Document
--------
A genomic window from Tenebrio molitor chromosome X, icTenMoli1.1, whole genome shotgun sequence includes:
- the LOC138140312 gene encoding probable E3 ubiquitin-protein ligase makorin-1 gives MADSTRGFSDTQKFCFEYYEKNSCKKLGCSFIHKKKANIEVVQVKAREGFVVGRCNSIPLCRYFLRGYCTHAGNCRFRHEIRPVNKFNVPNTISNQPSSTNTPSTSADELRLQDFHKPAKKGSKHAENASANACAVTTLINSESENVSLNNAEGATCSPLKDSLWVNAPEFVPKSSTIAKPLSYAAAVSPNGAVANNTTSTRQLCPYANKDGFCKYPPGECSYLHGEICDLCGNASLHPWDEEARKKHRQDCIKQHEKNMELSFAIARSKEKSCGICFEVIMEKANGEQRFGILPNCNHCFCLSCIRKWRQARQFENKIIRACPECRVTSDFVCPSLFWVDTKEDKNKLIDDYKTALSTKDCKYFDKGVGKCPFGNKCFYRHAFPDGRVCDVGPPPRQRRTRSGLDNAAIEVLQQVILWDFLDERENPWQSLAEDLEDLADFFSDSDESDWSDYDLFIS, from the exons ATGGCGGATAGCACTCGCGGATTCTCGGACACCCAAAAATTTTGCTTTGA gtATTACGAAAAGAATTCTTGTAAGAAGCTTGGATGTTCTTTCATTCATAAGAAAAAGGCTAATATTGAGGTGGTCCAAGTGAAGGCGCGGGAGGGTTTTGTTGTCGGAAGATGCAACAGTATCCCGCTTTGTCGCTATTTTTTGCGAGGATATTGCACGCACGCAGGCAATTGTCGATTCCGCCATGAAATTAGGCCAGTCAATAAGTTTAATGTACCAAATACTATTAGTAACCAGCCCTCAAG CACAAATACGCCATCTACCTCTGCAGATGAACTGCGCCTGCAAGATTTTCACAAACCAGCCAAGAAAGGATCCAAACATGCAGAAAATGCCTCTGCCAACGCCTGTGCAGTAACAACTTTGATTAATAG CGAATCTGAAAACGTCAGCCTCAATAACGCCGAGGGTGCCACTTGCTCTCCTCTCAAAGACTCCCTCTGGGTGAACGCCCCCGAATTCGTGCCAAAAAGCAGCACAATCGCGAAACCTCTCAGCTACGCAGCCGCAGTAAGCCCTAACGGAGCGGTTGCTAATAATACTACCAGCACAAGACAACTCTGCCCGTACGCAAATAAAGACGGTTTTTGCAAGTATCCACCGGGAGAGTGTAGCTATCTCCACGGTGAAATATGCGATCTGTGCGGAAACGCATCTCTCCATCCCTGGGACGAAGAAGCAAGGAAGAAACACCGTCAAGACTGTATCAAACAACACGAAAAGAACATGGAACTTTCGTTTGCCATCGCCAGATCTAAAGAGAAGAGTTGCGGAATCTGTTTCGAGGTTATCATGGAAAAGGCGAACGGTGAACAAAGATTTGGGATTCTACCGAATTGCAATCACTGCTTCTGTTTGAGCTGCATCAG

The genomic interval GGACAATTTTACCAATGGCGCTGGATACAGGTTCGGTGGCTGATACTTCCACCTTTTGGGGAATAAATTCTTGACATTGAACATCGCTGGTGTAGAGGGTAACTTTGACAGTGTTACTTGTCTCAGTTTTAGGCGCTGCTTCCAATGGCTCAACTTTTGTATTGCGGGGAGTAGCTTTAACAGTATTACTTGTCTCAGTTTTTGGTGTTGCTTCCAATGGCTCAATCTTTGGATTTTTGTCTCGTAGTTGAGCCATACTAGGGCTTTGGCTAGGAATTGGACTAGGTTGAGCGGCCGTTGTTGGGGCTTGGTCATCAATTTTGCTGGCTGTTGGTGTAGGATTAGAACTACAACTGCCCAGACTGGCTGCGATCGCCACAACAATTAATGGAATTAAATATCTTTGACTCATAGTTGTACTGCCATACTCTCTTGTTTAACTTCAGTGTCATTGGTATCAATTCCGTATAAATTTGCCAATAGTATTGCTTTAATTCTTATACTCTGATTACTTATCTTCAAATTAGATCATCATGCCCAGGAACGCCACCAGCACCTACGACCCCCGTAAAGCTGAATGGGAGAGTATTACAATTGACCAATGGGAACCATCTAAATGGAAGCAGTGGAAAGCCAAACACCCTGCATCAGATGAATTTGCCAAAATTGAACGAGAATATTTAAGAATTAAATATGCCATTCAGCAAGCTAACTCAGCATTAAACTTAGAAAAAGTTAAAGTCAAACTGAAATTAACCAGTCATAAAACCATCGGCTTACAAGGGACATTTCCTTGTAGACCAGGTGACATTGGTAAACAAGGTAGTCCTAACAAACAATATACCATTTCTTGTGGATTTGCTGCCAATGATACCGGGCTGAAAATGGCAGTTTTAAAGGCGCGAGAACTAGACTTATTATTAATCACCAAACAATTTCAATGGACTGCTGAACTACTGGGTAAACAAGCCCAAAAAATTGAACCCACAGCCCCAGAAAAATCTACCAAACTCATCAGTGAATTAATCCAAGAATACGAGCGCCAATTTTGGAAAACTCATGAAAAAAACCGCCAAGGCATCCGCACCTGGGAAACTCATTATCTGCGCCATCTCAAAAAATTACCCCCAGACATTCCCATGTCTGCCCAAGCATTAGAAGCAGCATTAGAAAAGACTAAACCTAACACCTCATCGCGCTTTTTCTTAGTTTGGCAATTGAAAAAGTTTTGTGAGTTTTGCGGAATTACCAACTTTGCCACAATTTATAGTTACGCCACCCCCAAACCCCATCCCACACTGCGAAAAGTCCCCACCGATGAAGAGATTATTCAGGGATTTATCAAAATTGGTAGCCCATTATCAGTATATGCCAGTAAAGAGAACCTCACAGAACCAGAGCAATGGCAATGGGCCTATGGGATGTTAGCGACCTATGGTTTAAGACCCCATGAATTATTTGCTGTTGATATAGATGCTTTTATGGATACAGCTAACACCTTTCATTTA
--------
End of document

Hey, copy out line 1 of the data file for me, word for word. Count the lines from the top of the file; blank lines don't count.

A genomic window from Tenebrio molitor chromosome X, icTenMoli1.1, whole genome shotgun sequence includes: